Five ways to avoid the pitfalls of DIY divorce


For many divorcing couples, asset division seems straightforward. It means sharing property and personal belongings and perhaps working out child support payments.

However, many people are unaware that there are many other assets — including savings, stocks, pensions, and even inherited wealth — that can all come into play.

As DIY divorce becomes more popular, the loss of those marital assets is a growing concern. So what should you know if you are traveling alone?

1. Do not completely disregard professional advice

“The associated financial implications [of separation] is tricky and difficult to navigate,” says celebrity divorce attorney Emma Gill of Vardags.

It can be especially difficult for women who have been in long, financially unequal marriages.

“I’ve had clients who have literally been given pocket money for 40 years who have always signed every piece of paper their husband puts in front of them,” says Gil. “This is the landscape against which some divorcing women make financial decisions about their future.

“So if your husband says, ‘Don’t go to a lawyer, they’re going to rip you off,’ they believe him, but what they really get is an independent, objective view of their rights.”

That objective view comes at a cost, of course, but you can control what you spend, says leading divorce attorney Davina Katz of Katz Partners.

“Have at least an initial meeting with a lawyer to discuss the process. If you then decide to handle your divorce yourself, at least do so with a checklist to refer to.”

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2. Pensions are important and can be negotiated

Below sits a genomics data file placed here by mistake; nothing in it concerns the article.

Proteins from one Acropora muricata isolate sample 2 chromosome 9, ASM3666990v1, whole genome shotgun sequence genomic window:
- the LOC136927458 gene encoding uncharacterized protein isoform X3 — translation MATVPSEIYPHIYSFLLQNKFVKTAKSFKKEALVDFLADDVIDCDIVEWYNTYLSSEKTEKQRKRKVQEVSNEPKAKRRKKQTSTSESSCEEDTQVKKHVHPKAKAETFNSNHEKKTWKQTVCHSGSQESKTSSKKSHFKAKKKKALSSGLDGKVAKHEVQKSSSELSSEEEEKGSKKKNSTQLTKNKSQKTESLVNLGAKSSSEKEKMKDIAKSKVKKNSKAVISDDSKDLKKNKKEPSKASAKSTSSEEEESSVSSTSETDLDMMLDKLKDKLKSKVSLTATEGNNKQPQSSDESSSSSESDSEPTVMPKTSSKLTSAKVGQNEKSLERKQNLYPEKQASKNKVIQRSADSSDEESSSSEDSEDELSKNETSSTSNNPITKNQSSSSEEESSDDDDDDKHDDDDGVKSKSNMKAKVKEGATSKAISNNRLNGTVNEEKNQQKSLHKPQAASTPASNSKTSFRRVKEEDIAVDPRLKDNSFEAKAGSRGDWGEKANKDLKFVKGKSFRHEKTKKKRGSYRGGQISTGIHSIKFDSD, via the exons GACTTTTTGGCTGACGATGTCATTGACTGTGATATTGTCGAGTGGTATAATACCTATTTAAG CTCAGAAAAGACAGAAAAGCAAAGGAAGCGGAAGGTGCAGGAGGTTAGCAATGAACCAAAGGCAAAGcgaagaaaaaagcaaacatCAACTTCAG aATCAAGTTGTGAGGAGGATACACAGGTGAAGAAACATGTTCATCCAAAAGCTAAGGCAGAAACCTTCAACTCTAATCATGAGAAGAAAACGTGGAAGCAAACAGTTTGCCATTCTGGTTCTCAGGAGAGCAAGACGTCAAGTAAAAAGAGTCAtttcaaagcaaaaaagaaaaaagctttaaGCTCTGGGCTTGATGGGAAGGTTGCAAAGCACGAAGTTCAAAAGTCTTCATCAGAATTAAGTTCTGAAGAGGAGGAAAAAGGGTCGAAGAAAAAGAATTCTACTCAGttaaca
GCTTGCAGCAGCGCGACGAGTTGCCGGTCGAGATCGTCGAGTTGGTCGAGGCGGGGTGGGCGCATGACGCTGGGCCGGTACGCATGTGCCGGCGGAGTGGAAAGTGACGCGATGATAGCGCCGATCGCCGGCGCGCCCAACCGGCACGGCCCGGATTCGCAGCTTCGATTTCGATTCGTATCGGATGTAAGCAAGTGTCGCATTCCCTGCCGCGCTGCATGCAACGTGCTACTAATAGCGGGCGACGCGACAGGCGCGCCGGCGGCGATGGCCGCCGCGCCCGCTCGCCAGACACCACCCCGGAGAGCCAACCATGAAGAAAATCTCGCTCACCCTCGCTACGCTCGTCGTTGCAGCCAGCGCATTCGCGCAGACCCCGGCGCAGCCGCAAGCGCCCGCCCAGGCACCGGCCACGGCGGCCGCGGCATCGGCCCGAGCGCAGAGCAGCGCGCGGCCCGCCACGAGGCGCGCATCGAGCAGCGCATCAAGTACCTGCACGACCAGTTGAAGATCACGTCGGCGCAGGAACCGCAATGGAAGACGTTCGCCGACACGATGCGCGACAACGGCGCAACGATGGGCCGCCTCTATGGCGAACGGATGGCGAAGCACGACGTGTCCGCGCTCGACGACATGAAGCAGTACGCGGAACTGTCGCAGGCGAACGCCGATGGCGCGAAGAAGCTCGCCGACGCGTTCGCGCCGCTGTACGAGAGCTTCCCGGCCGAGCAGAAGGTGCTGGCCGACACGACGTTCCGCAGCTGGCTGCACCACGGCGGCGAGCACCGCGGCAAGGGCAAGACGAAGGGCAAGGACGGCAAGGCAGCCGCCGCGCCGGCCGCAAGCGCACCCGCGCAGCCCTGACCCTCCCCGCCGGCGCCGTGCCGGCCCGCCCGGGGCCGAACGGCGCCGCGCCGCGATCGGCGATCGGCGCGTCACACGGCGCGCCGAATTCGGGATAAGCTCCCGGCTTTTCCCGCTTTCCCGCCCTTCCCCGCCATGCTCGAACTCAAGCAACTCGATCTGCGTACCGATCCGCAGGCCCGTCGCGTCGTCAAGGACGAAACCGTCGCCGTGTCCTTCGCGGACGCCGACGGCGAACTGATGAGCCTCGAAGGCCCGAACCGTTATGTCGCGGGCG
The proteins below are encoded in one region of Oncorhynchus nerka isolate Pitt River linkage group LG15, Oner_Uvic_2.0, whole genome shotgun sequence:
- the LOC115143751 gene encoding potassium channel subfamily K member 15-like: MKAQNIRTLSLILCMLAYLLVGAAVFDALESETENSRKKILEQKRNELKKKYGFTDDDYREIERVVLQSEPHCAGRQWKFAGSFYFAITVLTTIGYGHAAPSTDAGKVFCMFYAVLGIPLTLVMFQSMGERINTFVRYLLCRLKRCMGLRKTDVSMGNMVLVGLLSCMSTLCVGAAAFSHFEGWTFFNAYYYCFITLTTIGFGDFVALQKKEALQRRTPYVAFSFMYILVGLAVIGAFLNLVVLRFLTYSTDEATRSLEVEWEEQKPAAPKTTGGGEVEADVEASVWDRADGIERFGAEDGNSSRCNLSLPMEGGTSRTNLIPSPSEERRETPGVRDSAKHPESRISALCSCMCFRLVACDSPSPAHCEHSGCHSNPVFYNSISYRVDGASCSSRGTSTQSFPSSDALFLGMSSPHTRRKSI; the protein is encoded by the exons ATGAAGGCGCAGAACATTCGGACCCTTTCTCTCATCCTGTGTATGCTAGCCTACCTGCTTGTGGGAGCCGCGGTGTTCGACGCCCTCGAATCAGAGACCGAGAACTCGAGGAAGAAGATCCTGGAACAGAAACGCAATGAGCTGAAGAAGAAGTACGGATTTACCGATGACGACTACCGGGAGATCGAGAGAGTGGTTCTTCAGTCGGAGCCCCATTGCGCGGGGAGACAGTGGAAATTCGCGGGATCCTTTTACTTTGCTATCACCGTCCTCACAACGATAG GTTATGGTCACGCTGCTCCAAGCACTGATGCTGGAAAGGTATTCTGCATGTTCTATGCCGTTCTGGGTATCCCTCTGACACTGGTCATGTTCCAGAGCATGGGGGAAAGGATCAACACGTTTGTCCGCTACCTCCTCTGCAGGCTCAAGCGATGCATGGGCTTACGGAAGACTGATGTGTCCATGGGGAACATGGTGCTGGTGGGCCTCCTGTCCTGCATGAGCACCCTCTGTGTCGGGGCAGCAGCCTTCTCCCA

While you don’t have to split your spouse’s pension, you can use it as a negotiating tool and get a bigger share of the marital home and more capital if you do.

“In general, women are also more attached to the marital home and will sacrifice anything to try to keep it,” says divorce attorney Vanessa Lloyd Platt. “It represents safety at a time when they feel very vulnerable.”

3. Don’t neglect other assets

Stocks, equities, and bitcoin are other incomes that divorce handymen can unknowingly forego. “Too often people say, ‘Well, there’s no way I’m going to find them or track them, so I’m not even going to bother,'” says Lloyd Platt. “But your spouse could have invested thousands in those assets.

“Also, do not assume that inherited assets will automatically be excluded from financial settlement. When it comes to divorce, the saying, “Don’t ask, you don’t get” might be truer.”

4. Yes, it’s terrible – but don’t rush it

The desperate impulse to race through an often painful process is another pitfall of the DIY divorce. “I always tell my customers: If you act hastily, you will regret it for many years,” says Lloyd Platt.

Currently, about one in ten of her clients is someone who started the divorce process alone and then got scared. “A judge said, ‘Have you thought about it? Maybe you should see a lawyer,’ and that made her panic.”

5. Mediation can work, but only with the right personalities

Mediation – where both parties agree how to divide their estate in the presence of an impartial expert – is often cited as the gentler and more sophisticated method of divorce. But you can manipulate it.

Gill has clients whose husbands advised them to mediate from the start. “But if one of the spouses is a predator, mediation is an arena for the other spouse to be very easy prey.”

If you handle your divorce yourself, Gill cautions against skimping on financial risks.

“Yes, it’s boring, hard work, but you only get one chance to do it, so do it right. You can’t make an informed decision about how to allocate your wealth until you know how much you’re dividing.”

© Telegraph Media Group Ltd. 2022

Telegraph Media Group Limited [2022] Five ways to avoid the pitfalls of DIY divorce

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